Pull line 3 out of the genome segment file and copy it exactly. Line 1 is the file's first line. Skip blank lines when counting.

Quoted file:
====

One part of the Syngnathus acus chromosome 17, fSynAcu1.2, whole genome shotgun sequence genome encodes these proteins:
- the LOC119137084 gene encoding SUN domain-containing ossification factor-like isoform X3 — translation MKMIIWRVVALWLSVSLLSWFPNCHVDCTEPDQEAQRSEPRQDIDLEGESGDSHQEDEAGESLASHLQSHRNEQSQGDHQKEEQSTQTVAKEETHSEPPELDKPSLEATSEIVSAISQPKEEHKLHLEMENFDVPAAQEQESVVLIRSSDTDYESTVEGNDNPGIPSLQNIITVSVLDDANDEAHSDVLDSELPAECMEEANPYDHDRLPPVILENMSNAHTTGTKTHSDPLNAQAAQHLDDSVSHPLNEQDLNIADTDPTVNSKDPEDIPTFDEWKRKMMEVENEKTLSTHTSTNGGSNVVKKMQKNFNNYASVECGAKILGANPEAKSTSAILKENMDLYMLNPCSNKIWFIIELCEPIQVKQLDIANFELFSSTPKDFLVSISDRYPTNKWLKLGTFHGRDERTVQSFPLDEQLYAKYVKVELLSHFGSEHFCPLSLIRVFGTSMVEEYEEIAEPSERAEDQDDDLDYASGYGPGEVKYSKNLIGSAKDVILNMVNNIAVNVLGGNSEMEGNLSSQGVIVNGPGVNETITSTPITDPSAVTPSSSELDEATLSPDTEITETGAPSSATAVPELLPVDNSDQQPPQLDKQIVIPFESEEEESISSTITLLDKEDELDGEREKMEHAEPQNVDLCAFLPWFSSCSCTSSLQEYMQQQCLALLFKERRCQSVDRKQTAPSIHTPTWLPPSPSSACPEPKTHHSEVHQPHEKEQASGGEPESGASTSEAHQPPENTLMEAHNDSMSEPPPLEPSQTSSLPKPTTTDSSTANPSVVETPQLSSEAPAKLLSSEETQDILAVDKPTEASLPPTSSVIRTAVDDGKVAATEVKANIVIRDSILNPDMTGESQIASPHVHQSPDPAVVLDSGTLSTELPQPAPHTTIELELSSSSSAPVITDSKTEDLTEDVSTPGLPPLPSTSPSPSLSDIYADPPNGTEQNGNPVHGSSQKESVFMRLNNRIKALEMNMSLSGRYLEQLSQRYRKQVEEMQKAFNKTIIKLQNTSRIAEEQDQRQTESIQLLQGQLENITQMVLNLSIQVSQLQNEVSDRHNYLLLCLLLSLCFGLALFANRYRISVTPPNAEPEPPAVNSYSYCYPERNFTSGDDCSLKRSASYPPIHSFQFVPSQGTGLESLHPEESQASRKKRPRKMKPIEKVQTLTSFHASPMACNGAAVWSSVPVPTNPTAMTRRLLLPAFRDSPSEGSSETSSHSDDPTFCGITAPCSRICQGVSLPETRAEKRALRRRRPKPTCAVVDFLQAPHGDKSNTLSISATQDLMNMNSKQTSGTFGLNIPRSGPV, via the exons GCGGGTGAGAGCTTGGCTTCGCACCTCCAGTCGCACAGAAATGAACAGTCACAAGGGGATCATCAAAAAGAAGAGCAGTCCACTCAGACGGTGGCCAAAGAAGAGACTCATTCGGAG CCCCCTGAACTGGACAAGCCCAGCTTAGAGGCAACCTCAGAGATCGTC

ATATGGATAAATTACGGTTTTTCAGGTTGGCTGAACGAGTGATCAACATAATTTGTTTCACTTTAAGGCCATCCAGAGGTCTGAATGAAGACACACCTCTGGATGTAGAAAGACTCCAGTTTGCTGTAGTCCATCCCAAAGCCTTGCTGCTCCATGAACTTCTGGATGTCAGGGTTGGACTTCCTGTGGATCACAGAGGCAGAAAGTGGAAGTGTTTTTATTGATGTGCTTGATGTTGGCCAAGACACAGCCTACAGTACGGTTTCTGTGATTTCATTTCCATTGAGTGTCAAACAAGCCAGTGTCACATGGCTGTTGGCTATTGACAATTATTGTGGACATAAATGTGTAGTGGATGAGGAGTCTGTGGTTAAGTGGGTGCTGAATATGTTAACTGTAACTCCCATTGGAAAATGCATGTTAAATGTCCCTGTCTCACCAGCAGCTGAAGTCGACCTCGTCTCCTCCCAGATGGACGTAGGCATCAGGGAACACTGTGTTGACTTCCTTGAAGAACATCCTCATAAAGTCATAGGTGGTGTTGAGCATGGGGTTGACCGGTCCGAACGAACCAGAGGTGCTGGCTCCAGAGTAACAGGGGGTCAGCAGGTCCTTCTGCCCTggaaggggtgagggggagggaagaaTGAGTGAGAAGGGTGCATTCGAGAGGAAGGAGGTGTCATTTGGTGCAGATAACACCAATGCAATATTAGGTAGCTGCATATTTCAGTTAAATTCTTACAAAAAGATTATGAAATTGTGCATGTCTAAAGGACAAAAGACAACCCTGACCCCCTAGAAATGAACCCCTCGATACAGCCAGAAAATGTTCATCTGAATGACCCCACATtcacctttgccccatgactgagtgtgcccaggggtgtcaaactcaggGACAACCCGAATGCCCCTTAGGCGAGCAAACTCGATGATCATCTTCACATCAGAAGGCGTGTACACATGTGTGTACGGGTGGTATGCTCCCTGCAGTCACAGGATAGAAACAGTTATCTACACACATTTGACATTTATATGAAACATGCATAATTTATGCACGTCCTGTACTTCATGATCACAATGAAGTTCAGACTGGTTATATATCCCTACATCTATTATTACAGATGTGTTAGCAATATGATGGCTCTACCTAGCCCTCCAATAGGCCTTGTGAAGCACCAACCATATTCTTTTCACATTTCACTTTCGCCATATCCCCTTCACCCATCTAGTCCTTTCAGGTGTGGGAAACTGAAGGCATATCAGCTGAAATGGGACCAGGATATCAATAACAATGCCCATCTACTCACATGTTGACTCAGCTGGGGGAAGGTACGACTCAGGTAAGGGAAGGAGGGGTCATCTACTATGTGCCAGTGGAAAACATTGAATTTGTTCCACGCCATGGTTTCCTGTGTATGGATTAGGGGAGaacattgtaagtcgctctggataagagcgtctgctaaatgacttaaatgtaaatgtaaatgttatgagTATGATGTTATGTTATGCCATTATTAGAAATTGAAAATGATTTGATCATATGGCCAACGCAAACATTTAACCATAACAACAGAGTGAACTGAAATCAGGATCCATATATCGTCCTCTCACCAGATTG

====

ATATGGATAAATTACGGTTTTTCAGGTTGGCTGAACGAGTGATCAACATAATTTGTTTCACTTTAAGGCCATCCAGAGGTCTGAATGAAGACACACCTCTGGATGTAGAAAGACTCCAGTTTGCTGTAGTCCATCCCAAAGCCTTGCTGCTCCATGAACTTCTGGATGTCAGGGTTGGACTTCCTGTGGATCACAGAGGCAGAAAGTGGAAGTGTTTTTATTGATGTGCTTGATGTTGGCCAAGACACAGCCTACAGTACGGTTTCTGTGATTTCATTTCCATTGAGTGTCAAACAAGCCAGTGTCACATGGCTGTTGGCTATTGACAATTATTGTGGACATAAATGTGTAGTGGATGAGGAGTCTGTGGTTAAGTGGGTGCTGAATATGTTAACTGTAACTCCCATTGGAAAATGCATGTTAAATGTCCCTGTCTCACCAGCAGCTGAAGTCGACCTCGTCTCCTCCCAGATGGACGTAGGCATCAGGGAACACTGTGTTGACTTCCTTGAAGAACATCCTCATAAAGTCATAGGTGGTGTTGAGCATGGGGTTGACCGGTCCGAACGAACCAGAGGTGCTGGCTCCAGAGTAACAGGGGGTCAGCAGGTCCTTCTGCCCTggaaggggtgagggggagggaagaaTGAGTGAGAAGGGTGCATTCGAGAGGAAGGAGGTGTCATTTGGTGCAGATAACACCAATGCAATATTAGGTAGCTGCATATTTCAGTTAAATTCTTACAAAAAGATTATGAAATTGTGCATGTCTAAAGGACAAAAGACAACCCTGACCCCCTAGAAATGAACCCCTCGATACAGCCAGAAAATGTTCATCTGAATGACCCCACATtcacctttgccccatgactgagtgtgcccaggggtgtcaaactcaggGACAACCCGAATGCCCCTTAGGCGAGCAAACTCGATGATCATCTTCACATCAGAAGGCGTGTACACATGTGTGTACGGGTGGTATGCTCCCTGCAGTCACAGGATAGAAACAGTTATCTACACACATTTGACATTTATATGAAACATGCATAATTTATGCACGTCCTGTACTTCATGATCACAATGAAGTTCAGACTGGTTATATATCCCTACATCTATTATTACAGATGTGTTAGCAATATGATGGCTCTACCTAGCCCTCCAATAGGCCTTGTGAAGCACCAACCATATTCTTTTCACATTTCACTTTCGCCATATCCCCTTCACCCATCTAGTCCTTTCAGGTGTGGGAAACTGAAGGCATATCAGCTGAAATGGGACCAGGATATCAATAACAATGCCCATCTACTCACATGTTGACTCAGCTGGGGGAAGGTACGACTCAGGTAAGGGAAGGAGGGGTCATCTACTATGTGCCAGTGGAAAACATTGAATTTGTTCCACGCCATGGTTTCCTGTGTATGGATTAGGGGAGaacattgtaagtcgctctggataagagcgtctgctaaatgacttaaatgtaaatgtaaatgttatgagTATGATGTTATGTTATGCCATTATTAGAAATTGAAAATGATTTGATCATATGGCCAACGCAAACATTTAACCATAACAACAGAGTGAACTGAAATCAGGATCCATATATCGTCCTCTCACCAGATTG